Let’s go back to the first image that we edited with the Transform tool and Content Aware Scale. We can twirl, or rotate, the entire face and specific areas with the Twirl tool. By default, this tool rotates clockwise, or counterclockwise by holding Option. I start with the entire face, then work the specific areas to align the face with the shoulders and make the facial positioning more appealing. It is helpful to use a brush sized bigger than the area you want to affect so it looks cohesive. When I move eyes around, I cover the entire eye socket.

Strike the “A” key to access the Face tool. At last we have detected a face to begin processing. As we hover the cursor over each feature of the face, we can start clicking-and-dragging to transform the shape of the face, cheeks, eyes, nose and mouth. This tool does an amazing job of slimming and elongating the face. Just be careful to not alter the essential look of your client’s face. Fix the distortion of the angle and pose rather than reconstruct someone’s face.

We can lengthen or shorten the forehead by clicking at the top and dragging upward and downward. You’ll notice the slider panel following suit. The same goes for the Chin Height found at the bottom of the highlighted face. The Jawline and Face Width can both be adjusted from the sides. You have to be careful when slimming the face because this does not adjust the neck. Adjustments need to be proportionate to other areas of the body. This is where the Forward Warp tool comes back into play: to lengthen the neck and adjust the width for the slimming of the face. Treat the Liquify tool like a scale, and maintain balance.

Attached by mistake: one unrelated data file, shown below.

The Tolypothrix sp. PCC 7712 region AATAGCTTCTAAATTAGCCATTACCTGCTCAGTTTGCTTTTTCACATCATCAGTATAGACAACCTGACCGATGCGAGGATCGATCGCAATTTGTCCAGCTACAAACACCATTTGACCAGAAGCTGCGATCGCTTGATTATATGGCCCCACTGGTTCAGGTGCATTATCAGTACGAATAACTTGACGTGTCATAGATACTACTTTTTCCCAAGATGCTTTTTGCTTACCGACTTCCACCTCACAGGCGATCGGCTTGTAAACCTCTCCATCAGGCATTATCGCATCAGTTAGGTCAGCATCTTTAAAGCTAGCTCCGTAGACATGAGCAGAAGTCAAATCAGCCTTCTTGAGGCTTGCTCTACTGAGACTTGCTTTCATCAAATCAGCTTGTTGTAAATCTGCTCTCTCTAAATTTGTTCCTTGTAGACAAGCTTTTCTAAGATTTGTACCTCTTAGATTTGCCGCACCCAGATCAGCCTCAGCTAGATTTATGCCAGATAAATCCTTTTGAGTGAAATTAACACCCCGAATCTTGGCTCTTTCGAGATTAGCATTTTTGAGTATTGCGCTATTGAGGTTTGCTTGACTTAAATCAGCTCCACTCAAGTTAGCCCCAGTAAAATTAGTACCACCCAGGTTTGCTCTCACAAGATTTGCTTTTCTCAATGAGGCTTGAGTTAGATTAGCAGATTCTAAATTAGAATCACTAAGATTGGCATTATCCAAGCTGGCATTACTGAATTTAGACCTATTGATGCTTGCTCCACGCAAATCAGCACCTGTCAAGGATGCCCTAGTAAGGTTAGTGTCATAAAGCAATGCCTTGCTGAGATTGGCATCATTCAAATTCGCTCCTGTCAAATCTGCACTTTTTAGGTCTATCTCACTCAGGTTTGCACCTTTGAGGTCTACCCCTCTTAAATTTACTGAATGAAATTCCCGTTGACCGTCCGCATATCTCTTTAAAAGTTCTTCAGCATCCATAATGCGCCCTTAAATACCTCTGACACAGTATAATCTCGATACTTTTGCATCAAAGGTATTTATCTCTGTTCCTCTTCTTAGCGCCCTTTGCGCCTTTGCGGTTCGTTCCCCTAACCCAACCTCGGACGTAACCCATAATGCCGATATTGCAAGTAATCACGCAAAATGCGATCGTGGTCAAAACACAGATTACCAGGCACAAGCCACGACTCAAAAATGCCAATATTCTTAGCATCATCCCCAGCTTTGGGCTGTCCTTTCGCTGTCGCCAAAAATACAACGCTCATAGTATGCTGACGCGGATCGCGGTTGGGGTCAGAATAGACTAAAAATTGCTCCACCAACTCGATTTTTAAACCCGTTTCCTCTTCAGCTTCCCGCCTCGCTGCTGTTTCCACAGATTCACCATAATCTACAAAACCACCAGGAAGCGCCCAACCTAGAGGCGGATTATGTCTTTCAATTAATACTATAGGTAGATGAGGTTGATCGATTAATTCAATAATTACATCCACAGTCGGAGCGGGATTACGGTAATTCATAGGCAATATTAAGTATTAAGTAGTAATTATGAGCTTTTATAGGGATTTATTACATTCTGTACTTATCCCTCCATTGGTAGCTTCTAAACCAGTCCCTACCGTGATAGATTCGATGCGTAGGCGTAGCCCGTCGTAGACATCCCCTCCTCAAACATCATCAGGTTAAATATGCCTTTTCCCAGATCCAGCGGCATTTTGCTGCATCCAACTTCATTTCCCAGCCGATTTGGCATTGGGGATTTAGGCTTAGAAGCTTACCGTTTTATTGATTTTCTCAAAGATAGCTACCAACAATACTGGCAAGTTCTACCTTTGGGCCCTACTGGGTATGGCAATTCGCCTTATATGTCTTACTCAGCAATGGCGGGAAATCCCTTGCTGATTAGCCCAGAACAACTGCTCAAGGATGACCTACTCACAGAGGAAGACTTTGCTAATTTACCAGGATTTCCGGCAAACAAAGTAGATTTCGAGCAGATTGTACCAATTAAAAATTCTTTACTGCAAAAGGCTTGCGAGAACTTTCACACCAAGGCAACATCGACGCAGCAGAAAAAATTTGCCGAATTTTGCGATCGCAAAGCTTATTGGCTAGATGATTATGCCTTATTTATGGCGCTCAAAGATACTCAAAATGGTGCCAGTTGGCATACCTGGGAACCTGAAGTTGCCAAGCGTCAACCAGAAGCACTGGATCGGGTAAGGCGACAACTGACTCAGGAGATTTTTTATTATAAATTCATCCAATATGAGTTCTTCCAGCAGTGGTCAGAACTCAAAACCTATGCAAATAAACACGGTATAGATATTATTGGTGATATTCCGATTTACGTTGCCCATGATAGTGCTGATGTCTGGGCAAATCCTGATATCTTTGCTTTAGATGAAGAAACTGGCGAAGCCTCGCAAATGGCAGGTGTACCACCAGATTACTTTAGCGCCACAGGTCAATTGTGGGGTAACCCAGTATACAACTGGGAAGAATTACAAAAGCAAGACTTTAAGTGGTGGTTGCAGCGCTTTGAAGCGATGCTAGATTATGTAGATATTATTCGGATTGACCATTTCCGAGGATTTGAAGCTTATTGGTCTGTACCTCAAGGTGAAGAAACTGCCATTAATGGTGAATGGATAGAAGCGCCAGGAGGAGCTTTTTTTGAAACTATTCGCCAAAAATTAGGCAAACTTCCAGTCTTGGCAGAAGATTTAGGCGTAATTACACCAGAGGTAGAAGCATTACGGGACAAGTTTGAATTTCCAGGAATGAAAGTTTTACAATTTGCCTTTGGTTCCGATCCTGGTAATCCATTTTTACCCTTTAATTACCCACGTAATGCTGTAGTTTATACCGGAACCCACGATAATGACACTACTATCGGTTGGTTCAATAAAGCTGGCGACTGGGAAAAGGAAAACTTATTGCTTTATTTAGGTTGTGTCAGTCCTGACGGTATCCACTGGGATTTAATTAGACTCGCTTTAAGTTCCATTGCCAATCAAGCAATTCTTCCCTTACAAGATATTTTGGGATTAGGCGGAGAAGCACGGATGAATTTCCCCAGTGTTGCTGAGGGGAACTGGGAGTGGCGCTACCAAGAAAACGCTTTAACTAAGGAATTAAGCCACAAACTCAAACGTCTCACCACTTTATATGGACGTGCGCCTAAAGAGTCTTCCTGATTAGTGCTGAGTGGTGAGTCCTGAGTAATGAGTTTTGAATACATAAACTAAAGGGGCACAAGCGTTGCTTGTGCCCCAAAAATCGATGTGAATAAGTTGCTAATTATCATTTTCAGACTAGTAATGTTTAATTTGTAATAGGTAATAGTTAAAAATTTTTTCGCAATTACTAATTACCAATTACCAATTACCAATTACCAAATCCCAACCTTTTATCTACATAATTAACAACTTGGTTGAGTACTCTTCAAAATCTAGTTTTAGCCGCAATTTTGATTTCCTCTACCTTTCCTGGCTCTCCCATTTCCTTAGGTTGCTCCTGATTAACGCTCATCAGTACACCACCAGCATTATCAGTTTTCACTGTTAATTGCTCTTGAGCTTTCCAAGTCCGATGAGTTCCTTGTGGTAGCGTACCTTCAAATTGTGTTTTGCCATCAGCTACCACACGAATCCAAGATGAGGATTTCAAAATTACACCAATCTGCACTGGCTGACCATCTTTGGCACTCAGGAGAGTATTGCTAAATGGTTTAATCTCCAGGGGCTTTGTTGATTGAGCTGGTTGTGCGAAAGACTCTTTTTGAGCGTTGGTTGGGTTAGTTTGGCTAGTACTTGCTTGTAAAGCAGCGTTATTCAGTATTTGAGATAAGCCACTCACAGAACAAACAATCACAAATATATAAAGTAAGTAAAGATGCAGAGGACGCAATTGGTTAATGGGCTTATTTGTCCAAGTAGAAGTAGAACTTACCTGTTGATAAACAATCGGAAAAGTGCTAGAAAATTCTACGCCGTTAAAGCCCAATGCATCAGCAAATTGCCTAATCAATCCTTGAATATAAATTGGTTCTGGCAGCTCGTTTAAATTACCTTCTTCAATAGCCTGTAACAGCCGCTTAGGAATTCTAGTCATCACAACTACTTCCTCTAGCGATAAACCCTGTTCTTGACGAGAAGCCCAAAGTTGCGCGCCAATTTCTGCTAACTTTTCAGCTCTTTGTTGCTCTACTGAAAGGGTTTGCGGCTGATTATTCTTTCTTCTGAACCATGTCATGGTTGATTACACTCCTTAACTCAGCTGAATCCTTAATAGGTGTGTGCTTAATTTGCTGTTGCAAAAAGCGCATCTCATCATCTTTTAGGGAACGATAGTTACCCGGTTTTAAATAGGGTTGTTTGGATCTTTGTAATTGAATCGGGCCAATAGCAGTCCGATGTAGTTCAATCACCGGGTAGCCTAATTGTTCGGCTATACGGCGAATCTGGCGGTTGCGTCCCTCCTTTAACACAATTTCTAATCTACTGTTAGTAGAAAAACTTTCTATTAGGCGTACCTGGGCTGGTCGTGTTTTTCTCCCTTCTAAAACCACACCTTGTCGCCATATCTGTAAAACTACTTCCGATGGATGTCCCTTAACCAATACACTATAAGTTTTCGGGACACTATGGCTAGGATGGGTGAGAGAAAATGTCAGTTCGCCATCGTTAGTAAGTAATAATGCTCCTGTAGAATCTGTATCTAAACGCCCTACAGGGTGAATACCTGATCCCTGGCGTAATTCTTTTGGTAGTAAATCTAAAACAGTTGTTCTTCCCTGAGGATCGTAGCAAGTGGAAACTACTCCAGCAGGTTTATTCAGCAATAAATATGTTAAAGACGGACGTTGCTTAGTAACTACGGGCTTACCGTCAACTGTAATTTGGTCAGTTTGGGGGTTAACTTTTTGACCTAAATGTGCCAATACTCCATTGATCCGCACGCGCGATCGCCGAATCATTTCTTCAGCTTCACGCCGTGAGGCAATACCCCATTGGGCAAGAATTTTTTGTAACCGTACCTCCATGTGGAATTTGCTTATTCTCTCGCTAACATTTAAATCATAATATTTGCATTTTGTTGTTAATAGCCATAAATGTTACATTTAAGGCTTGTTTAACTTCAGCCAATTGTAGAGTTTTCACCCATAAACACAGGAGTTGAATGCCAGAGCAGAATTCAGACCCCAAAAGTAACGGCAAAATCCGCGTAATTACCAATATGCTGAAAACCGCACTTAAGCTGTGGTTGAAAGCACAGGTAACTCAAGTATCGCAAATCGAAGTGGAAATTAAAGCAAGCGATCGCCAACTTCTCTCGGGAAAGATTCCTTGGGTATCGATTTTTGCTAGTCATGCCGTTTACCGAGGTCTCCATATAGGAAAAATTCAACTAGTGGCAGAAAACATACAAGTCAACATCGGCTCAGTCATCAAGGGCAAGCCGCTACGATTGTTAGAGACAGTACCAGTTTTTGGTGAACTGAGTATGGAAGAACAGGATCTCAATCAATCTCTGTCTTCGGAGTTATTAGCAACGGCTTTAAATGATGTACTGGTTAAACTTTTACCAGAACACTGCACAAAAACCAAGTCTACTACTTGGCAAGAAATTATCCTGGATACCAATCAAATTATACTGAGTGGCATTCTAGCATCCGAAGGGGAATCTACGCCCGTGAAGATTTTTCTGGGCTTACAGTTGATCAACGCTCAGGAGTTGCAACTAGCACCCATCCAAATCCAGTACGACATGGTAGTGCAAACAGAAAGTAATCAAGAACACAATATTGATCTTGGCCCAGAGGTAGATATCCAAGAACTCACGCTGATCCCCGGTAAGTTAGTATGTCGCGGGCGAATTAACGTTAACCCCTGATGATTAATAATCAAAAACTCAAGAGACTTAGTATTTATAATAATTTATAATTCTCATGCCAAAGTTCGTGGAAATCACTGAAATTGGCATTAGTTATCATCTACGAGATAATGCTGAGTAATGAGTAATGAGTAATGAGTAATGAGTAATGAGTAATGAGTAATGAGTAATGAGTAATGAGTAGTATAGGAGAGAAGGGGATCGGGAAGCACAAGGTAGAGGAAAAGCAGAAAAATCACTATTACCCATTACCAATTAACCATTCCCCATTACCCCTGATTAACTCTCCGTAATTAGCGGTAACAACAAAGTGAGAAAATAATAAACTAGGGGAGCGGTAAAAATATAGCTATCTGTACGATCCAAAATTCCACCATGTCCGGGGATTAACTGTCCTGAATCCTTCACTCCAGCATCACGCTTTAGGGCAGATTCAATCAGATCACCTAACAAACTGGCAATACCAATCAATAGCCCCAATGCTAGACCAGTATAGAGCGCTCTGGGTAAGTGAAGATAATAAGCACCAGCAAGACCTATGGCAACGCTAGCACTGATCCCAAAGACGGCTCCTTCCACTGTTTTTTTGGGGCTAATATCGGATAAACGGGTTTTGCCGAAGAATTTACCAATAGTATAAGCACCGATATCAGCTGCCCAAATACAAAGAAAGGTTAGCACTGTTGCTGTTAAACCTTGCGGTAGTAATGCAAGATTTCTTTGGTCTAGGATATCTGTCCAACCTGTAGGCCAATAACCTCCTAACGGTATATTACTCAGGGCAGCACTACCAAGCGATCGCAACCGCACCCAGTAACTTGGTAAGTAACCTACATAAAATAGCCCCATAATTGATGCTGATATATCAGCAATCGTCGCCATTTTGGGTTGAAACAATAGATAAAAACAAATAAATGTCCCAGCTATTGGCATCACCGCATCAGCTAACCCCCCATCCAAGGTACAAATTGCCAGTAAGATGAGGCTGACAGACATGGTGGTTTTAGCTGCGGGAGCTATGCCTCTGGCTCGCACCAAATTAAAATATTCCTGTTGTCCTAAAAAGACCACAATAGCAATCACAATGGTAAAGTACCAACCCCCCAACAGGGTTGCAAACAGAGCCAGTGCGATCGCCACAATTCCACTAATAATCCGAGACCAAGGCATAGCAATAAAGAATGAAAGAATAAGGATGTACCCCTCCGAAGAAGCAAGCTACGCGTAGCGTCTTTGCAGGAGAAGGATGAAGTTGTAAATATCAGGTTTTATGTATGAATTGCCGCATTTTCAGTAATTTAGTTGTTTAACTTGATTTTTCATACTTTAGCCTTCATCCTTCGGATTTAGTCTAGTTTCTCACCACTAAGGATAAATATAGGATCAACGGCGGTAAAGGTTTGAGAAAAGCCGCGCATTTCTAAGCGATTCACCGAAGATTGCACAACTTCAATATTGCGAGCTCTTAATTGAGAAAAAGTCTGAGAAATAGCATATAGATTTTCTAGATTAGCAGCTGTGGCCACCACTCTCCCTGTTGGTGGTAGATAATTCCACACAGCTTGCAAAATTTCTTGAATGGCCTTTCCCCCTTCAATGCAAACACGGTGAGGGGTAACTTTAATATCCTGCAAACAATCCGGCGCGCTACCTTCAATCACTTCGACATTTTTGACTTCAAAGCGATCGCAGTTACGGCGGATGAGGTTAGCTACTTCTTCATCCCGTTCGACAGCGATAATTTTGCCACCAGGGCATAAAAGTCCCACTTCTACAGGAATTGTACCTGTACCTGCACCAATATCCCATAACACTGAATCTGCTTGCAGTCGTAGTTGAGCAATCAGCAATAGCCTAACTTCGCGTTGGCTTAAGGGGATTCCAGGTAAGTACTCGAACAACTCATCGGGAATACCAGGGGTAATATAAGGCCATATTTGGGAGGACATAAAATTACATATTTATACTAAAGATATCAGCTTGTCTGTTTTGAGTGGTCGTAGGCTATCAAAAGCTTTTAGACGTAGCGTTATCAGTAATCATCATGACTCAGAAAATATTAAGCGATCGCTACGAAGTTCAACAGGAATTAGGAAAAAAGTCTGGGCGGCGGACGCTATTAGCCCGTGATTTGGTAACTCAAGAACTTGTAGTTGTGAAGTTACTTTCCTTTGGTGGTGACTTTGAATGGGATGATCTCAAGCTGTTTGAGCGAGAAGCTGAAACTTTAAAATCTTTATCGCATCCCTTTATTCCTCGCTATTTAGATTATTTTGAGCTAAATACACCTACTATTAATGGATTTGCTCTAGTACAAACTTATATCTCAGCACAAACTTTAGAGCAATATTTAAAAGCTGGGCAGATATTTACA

You can open up the eyes if they’re slightly squinted to bring them closer together. Rotate the eyes with the Twirl tool. I like to balance them as well. Eye Tilt can fine-tune this for you as well. Adjust it by clicking between the eye and the edge of the face and dragging upward or downward. You can do this in the slider panel on the right side of the screen as well. When you adjust the height of the squinted eye to match the other, compare how much larger the iris gets. Use the Bloat tool to increase the iris of the other eye to better balance them.